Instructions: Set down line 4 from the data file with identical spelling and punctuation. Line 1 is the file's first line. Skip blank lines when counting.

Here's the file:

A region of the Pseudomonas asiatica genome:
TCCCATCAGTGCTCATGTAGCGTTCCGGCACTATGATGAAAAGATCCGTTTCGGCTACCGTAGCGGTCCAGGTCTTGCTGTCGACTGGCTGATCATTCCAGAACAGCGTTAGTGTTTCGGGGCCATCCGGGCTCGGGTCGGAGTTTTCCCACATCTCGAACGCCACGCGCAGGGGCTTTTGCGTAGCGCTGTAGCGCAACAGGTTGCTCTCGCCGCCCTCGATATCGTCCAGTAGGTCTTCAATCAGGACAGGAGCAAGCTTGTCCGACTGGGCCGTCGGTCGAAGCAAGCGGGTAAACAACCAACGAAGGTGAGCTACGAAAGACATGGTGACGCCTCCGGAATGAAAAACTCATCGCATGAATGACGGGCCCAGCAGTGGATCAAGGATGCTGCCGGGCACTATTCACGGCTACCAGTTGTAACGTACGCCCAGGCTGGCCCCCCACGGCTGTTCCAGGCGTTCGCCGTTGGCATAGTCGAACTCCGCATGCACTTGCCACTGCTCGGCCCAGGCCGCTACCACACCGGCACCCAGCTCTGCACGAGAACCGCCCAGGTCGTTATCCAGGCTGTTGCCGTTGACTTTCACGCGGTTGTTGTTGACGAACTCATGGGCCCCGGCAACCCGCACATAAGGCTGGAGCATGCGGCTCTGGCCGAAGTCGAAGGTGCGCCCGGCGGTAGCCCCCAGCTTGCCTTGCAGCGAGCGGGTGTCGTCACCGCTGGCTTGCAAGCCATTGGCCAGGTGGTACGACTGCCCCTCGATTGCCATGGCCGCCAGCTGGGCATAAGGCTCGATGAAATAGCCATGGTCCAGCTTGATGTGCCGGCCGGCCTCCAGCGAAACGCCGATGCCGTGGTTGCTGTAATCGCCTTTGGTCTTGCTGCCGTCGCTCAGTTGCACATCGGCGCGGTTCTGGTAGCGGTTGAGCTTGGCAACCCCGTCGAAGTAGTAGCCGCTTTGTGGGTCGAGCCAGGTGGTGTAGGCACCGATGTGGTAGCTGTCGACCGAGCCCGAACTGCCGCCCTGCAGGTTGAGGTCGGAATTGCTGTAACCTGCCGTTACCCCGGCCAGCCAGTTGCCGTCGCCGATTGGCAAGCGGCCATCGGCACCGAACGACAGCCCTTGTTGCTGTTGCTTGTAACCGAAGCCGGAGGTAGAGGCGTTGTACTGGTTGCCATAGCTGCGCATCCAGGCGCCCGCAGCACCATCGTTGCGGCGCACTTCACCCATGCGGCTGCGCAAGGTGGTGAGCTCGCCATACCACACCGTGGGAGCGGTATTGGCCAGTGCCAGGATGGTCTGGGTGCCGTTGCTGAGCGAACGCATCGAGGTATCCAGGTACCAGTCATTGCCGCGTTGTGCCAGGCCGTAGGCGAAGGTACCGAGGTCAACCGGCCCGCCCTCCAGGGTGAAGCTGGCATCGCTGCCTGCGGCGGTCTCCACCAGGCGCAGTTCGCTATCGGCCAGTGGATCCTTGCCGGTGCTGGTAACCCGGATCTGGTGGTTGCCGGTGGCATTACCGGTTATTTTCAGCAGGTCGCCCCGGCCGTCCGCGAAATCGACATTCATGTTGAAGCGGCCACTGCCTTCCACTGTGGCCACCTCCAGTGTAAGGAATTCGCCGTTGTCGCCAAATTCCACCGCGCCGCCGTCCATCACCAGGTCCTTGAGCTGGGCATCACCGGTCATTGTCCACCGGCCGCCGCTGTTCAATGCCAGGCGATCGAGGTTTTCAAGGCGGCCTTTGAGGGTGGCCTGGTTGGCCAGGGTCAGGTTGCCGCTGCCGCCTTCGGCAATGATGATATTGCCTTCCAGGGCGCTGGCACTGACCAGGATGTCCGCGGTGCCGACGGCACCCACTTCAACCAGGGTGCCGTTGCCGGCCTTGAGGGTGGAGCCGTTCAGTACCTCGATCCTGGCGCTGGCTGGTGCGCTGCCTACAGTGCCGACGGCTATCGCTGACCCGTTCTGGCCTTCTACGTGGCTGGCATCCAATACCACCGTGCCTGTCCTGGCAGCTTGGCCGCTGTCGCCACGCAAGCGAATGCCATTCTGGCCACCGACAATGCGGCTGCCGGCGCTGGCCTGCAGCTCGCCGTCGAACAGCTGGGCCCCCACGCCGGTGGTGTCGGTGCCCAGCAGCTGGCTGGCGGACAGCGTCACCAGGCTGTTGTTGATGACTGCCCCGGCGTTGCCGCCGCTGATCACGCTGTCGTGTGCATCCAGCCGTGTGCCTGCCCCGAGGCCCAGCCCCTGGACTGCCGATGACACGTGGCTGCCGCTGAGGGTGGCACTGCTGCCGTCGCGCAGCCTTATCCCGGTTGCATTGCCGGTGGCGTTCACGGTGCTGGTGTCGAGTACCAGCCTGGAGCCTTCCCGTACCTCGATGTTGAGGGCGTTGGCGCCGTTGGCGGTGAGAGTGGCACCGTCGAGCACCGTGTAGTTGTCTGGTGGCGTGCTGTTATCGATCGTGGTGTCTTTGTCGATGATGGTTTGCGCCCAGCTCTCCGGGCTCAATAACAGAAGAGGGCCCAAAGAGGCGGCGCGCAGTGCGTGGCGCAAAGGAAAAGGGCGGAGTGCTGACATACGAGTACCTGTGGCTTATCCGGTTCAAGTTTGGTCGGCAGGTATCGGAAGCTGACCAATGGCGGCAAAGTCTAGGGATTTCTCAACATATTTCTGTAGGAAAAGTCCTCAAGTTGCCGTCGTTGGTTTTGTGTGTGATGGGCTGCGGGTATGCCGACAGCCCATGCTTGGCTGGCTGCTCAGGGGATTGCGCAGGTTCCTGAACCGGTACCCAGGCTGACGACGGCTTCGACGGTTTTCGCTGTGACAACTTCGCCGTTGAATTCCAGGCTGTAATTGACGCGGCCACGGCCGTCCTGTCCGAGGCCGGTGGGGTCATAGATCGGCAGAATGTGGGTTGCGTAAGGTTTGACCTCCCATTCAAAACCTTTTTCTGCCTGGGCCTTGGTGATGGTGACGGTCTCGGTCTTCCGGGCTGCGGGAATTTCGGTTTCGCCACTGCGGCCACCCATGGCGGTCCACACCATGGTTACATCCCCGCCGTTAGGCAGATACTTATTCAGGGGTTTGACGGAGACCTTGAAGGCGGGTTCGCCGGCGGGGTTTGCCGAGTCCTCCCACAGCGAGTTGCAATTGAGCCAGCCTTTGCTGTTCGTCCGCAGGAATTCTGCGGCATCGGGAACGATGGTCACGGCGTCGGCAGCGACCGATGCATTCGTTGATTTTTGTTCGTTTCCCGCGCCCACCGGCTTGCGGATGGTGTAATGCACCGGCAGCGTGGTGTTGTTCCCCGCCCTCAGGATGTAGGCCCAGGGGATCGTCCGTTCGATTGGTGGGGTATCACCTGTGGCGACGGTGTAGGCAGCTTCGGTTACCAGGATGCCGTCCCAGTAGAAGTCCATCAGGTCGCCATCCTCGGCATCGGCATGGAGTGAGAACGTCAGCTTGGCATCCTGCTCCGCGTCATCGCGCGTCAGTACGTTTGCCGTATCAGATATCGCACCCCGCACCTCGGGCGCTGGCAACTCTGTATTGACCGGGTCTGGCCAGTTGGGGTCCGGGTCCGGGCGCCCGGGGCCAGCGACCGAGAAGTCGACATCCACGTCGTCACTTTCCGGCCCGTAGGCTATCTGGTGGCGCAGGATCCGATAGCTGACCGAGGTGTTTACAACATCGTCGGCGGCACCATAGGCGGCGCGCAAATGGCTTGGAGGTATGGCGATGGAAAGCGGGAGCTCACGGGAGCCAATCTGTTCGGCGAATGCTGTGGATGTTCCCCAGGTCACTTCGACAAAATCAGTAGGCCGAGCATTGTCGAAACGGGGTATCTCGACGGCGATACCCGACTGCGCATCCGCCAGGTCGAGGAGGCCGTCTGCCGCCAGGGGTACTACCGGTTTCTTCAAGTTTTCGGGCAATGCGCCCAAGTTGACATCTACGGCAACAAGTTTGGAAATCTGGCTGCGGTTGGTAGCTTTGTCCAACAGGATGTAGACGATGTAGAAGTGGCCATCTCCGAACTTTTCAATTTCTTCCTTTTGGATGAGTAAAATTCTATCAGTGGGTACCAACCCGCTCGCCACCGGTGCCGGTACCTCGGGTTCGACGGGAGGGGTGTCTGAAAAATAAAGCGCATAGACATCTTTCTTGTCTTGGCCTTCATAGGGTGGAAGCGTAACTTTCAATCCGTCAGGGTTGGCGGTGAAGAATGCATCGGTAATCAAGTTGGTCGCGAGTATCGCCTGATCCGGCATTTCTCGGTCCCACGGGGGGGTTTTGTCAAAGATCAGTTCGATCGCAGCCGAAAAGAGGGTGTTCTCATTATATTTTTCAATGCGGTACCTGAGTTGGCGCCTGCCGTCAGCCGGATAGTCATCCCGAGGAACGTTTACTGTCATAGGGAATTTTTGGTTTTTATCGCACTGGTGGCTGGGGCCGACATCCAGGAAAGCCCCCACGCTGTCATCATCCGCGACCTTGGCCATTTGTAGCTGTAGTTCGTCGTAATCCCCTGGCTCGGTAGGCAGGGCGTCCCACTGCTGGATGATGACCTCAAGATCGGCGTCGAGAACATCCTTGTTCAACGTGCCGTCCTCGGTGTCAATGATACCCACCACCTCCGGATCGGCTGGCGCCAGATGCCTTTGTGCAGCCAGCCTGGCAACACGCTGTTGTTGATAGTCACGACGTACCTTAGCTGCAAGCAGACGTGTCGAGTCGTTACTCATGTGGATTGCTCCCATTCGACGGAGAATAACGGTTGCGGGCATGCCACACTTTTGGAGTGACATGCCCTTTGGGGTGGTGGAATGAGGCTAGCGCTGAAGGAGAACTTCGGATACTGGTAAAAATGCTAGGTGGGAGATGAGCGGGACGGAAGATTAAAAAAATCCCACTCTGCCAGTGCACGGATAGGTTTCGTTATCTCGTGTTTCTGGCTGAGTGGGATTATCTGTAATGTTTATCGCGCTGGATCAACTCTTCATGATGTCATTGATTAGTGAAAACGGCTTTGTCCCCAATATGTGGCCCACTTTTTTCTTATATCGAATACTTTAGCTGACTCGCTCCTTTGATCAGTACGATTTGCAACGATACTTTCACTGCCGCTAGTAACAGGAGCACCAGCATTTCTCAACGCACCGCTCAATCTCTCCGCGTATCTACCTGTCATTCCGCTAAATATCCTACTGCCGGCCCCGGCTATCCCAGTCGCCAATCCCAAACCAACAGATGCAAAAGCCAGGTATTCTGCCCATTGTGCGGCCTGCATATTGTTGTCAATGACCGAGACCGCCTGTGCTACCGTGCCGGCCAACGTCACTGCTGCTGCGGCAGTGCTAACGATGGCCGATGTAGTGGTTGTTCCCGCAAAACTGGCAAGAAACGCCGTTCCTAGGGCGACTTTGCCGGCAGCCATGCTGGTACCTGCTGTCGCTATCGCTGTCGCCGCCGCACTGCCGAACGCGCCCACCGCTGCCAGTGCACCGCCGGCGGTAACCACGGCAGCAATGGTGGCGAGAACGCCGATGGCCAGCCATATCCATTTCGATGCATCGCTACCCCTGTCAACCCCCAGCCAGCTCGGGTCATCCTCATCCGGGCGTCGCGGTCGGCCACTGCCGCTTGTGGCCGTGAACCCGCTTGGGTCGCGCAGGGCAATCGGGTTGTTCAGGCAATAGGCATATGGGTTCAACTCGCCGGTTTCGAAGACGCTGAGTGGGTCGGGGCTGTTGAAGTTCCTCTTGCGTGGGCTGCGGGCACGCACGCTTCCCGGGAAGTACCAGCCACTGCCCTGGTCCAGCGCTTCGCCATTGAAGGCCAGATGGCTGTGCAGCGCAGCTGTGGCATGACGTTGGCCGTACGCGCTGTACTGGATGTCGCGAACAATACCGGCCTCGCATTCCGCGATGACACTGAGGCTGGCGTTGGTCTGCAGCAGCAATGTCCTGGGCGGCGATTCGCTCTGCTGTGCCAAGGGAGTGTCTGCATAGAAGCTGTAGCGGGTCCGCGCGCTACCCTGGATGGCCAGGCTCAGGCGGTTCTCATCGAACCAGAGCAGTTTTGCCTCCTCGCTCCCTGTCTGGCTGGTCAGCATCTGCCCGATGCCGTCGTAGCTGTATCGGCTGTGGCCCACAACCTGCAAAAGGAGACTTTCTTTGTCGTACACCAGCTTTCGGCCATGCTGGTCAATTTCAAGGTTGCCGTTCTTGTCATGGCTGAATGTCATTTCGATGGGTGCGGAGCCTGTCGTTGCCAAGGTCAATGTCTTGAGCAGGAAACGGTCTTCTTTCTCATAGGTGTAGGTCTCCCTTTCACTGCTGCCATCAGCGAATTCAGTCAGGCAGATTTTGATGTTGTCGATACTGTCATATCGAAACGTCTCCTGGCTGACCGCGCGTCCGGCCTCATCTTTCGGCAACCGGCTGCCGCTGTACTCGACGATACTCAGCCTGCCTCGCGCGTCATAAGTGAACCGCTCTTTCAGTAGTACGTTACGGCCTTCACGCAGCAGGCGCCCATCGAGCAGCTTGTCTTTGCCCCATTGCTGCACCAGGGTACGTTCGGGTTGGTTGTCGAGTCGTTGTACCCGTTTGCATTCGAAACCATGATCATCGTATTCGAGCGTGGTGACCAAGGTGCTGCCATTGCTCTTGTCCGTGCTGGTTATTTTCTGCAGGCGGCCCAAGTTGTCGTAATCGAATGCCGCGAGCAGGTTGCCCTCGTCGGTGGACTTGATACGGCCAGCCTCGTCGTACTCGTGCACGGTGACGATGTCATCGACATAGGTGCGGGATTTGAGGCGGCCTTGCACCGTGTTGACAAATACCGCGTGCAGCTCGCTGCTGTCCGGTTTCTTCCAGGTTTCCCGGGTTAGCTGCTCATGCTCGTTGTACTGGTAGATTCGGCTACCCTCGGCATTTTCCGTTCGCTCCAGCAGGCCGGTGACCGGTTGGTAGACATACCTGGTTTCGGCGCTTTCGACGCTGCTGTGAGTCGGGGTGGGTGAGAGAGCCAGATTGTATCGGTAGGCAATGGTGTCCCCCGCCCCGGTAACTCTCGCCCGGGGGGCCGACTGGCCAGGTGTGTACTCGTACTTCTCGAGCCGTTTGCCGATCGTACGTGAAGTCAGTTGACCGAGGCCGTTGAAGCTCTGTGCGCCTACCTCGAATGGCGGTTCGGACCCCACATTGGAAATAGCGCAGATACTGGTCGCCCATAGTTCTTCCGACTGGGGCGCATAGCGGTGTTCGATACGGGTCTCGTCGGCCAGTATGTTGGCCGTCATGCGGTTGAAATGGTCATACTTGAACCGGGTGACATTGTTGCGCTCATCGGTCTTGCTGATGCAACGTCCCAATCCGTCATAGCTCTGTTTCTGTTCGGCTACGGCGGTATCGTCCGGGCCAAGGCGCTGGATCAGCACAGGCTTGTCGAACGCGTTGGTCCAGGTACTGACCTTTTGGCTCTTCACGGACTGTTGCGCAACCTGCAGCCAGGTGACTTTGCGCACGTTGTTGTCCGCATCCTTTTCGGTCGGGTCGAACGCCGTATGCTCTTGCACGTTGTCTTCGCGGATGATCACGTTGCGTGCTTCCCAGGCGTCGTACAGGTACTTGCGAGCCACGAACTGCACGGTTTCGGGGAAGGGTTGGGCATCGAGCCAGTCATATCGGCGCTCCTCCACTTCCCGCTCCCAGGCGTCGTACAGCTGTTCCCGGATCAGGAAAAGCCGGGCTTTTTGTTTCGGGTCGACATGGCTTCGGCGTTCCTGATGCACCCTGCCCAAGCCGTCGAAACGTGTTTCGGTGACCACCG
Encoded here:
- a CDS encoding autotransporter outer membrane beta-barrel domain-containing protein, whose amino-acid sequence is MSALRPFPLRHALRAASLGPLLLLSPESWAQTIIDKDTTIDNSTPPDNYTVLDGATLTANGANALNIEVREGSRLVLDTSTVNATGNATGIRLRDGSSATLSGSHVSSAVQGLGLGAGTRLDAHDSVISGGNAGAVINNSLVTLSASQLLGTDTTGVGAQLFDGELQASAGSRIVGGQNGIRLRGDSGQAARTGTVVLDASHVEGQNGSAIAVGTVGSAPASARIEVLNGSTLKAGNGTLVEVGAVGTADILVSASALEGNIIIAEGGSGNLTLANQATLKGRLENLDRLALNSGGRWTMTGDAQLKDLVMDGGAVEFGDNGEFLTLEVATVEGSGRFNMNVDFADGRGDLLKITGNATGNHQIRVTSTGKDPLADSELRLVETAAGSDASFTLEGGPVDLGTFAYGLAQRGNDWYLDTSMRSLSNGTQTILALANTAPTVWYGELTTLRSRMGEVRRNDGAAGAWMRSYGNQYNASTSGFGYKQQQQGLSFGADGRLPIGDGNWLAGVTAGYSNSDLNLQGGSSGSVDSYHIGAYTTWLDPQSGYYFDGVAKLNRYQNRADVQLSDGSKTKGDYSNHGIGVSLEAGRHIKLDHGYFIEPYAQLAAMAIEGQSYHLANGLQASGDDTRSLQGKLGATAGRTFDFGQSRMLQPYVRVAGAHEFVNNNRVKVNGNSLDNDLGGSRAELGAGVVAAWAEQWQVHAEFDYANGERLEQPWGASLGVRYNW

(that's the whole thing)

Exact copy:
- a CDS encoding autotransporter outer membrane beta-barrel domain-containing protein, whose amino-acid sequence is MSALRPFPLRHALRAASLGPLLLLSPESWAQTIIDKDTTIDNSTPPDNYTVLDGATLTANGANALNIEVREGSRLVLDTSTVNATGNATGIRLRDGSSATLSGSHVSSAVQGLGLGAGTRLDAHDSVISGGNAGAVINNSLVTLSASQLLGTDTTGVGAQLFDGELQASAGSRIVGGQNGIRLRGDSGQAARTGTVVLDASHVEGQNGSAIAVGTVGSAPASARIEVLNGSTLKAGNGTLVEVGAVGTADILVSASALEGNIIIAEGGSGNLTLANQATLKGRLENLDRLALNSGGRWTMTGDAQLKDLVMDGGAVEFGDNGEFLTLEVATVEGSGRFNMNVDFADGRGDLLKITGNATGNHQIRVTSTGKDPLADSELRLVETAAGSDASFTLEGGPVDLGTFAYGLAQRGNDWYLDTSMRSLSNGTQTILALANTAPTVWYGELTTLRSRMGEVRRNDGAAGAWMRSYGNQYNASTSGFGYKQQQQGLSFGADGRLPIGDGNWLAGVTAGYSNSDLNLQGGSSGSVDSYHIGAYTTWLDPQSGYYFDGVAKLNRYQNRADVQLSDGSKTKGDYSNHGIGVSLEAGRHIKLDHGYFIEPYAQLAAMAIEGQSYHLANGLQASGDDTRSLQGKLGATAGRTFDFGQSRMLQPYVRVAGAHEFVNNNRVKVNGNSLDNDLGGSRAELGAGVVAAWAEQWQVHAEFDYANGERLEQPWGASLGVRYNW